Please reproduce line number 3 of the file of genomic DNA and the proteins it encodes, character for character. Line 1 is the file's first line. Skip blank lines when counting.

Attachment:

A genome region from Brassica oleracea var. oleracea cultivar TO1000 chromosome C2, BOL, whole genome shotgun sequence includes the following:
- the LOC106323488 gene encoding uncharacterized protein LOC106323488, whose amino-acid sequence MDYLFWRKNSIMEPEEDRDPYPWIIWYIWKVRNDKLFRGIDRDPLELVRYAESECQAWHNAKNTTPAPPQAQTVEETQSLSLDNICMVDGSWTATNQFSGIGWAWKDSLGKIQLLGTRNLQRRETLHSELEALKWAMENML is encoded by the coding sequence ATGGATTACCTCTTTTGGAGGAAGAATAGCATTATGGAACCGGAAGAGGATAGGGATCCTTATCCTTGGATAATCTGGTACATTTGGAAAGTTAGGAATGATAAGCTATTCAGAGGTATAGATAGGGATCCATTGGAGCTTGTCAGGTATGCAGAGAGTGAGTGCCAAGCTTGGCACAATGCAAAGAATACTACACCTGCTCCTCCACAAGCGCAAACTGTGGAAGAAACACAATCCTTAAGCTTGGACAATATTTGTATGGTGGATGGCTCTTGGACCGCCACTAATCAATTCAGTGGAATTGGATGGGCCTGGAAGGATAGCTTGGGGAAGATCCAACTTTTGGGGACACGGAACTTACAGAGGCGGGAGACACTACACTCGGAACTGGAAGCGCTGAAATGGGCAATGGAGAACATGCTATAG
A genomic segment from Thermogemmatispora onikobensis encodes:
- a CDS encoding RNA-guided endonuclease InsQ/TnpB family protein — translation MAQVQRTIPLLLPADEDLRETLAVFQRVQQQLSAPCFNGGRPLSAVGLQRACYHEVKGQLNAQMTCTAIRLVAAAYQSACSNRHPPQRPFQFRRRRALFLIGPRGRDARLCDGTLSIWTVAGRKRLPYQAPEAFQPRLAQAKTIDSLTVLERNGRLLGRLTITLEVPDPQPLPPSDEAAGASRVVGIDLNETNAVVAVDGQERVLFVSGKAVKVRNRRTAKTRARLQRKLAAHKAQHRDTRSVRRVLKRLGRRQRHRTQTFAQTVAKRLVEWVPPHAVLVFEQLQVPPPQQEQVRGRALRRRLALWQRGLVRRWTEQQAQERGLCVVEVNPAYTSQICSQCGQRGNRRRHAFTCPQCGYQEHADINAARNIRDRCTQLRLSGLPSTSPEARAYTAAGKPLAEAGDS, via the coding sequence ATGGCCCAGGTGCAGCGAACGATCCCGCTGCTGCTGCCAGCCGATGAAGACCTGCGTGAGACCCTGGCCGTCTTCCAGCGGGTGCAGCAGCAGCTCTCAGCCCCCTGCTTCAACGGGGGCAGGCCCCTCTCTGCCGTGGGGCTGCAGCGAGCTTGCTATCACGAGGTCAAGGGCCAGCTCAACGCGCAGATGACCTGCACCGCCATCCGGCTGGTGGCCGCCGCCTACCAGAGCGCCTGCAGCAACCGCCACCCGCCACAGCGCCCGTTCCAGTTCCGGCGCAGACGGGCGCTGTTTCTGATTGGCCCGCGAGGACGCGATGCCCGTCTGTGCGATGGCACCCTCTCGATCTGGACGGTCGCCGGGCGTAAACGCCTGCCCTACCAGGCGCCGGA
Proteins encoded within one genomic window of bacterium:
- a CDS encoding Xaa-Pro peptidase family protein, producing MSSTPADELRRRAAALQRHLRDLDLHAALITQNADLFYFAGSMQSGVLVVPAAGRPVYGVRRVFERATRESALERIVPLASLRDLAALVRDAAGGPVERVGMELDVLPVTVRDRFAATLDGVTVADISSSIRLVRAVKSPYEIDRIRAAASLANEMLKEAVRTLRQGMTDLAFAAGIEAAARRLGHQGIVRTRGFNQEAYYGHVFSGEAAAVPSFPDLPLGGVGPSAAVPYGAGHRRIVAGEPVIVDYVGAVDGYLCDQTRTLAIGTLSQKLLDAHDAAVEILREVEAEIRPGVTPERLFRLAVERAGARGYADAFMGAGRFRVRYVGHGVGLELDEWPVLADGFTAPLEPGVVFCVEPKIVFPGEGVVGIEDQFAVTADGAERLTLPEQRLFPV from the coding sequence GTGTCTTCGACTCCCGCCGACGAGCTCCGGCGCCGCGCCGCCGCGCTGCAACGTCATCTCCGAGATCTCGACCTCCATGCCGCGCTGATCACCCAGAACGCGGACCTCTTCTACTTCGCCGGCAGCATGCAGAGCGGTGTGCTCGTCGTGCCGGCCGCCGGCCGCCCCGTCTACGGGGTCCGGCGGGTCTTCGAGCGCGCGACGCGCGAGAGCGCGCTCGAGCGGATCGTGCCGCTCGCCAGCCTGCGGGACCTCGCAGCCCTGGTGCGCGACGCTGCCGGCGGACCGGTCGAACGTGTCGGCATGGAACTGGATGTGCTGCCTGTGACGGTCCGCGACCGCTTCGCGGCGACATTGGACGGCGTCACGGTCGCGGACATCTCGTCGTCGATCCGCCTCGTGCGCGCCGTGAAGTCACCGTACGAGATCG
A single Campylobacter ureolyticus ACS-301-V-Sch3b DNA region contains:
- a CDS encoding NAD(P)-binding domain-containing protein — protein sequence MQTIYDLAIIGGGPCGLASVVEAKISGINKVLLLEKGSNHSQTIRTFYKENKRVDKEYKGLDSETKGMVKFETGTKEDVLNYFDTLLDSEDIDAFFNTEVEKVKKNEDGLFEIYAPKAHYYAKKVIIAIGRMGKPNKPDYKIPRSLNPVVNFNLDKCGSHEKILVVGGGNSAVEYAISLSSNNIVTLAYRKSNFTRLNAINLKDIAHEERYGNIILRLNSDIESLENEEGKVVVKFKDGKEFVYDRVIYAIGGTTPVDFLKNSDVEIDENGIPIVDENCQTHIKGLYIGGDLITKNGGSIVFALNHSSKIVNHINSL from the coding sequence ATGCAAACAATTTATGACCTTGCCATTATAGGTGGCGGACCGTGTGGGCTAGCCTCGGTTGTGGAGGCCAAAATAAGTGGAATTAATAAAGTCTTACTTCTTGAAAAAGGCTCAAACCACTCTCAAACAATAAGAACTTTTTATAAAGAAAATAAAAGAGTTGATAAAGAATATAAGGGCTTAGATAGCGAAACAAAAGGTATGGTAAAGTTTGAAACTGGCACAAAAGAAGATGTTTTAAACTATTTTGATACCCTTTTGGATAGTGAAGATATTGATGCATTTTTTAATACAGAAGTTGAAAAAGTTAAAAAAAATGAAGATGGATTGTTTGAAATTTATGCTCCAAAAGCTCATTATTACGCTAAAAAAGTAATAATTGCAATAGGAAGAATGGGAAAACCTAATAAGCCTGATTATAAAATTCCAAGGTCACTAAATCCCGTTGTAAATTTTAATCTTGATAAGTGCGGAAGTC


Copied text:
A genomic segment from Thermogemmatispora onikobensis encodes: